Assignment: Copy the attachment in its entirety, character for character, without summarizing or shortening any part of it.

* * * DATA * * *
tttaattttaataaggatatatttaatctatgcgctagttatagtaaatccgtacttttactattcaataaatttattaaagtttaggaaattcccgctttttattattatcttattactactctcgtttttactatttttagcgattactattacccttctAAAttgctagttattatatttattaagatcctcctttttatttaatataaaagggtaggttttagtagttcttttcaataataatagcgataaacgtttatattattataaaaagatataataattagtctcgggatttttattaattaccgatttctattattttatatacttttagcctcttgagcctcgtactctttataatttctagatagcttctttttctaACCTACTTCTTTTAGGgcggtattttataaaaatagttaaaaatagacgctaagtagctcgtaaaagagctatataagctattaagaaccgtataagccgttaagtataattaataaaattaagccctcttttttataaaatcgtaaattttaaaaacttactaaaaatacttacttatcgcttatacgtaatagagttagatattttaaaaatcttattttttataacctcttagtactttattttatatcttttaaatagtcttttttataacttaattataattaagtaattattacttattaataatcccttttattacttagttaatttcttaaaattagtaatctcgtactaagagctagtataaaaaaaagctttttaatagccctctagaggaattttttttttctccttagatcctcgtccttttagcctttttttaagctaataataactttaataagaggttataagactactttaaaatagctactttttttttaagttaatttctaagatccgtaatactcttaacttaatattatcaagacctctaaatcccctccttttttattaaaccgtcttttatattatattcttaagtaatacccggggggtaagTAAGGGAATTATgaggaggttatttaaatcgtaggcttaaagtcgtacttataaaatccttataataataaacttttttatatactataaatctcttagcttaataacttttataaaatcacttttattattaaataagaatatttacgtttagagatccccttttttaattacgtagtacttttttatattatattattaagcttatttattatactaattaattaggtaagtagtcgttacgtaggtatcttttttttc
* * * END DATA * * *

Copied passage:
tttaattttaataaggatatatttaatctatgcgctagttatagtaaatccgtacttttactattcaataaatttattaaagtttaggaaattcccgctttttattattatcttattactactctcgtttttactatttttagcgattactattacccttctAAAttgctagttattatatttattaagatcctcctttttatttaatataaaagggtaggttttagtagttcttttcaataataatagcgataaacgtttatattattataaaaagatataataattagtctcgggatttttattaattaccgatttctattattttatatacttttagcctcttgagcctcgtactctttataatttctagatagcttctttttctaACCTACTTCTTTTAGGgcggtattttataaaaatagttaaaaatagacgctaagtagctcgtaaaagagctatataagctattaagaaccgtataagccgttaagtataattaataaaattaagccctcttttttataaaatcgtaaattttaaaaacttactaaaaatacttacttatcgcttatacgtaatagagttagatattttaaaaatcttattttttataacctcttagtactttattttatatcttttaaatagtcttttttataacttaattataattaagtaattattacttattaataatcccttttattacttagttaatttcttaaaattagtaatctcgtactaagagctagtataaaaaaaagctttttaatagccctctagaggaattttttttttctccttagatcctcgtccttttagcctttttttaagctaataataactttaataagaggttataagactactttaaaatagctactttttttttaagttaatttctaagatccgtaatactcttaacttaatattatcaagacctctaaatcccctccttttttattaaaccgtcttttatattatattcttaagtaatacccggggggtaagTAAGGGAATTATgaggaggttatttaaatcgtaggcttaaagtcgtacttataaaatccttataataataaacttttttatatactataaatctcttagcttaataacttttataaaatcacttttattattaaataagaatatttacgtttagagatccccttttttaattacgtagtacttttttatattatattattaagcttatttattatactaattaattaggtaagtagtcgttacgtaggtatcttttttttc